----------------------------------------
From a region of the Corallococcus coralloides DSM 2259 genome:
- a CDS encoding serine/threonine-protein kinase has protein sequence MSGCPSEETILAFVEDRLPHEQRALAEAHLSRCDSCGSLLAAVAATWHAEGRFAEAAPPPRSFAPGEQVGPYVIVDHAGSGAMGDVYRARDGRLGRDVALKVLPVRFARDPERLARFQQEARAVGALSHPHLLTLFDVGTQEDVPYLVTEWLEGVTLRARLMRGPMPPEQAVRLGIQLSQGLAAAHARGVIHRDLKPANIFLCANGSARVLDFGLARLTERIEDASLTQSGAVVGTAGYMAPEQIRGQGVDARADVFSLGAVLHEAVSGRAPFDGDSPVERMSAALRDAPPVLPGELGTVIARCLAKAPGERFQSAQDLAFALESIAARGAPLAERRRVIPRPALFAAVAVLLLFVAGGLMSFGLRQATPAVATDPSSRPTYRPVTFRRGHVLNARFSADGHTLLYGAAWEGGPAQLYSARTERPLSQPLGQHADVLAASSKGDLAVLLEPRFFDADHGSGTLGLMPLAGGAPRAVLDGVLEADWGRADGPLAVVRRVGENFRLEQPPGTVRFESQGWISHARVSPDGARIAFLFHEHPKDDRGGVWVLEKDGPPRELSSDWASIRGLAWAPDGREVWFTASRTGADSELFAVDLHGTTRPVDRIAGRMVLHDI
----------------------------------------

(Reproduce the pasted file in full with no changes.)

From a region of the Corallococcus coralloides DSM 2259 genome:
- a CDS encoding serine/threonine-protein kinase has protein sequence MSGCPSEETILAFVEDRLPHEQRALAEAHLSRCDSCGSLLAAVAATWHAEGRFAEAAPPPRSFAPGEQVGPYVIVDHAGSGAMGDVYRARDGRLGRDVALKVLPVRFARDPERLARFQQEARAVGALSHPHLLTLFDVGTQEDVPYLVTEWLEGVTLRARLMRGPMPPEQAVRLGIQLSQGLAAAHARGVIHRDLKPANIFLCANGSARVLDFGLARLTERIEDASLTQSGAVVGTAGYMAPEQIRGQGVDARADVFSLGAVLHEAVSGRAPFDGDSPVERMSAALRDAPPVLPGELGTVIARCLAKAPGERFQSAQDLAFALESIAARGAPLAERRRVIPRPALFAAVAVLLLFVAGGLMSFGLRQATPAVATDPSSRPTYRPVTFRRGHVLNARFSADGHTLLYGAAWEGGPAQLYSARTERPLSQPLGQHADVLAASSKGDLAVLLEPRFFDADHGSGTLGLMPLAGGAPRAVLDGVLEADWGRADGPLAVVRRVGENFRLEQPPGTVRFESQGWISHARVSPDGARIAFLFHEHPKDDRGGVWVLEKDGPPRELSSDWASIRGLAWAPDGREVWFTASRTGADSELFAVDLHGTTRPVDRIAGRMVLHDI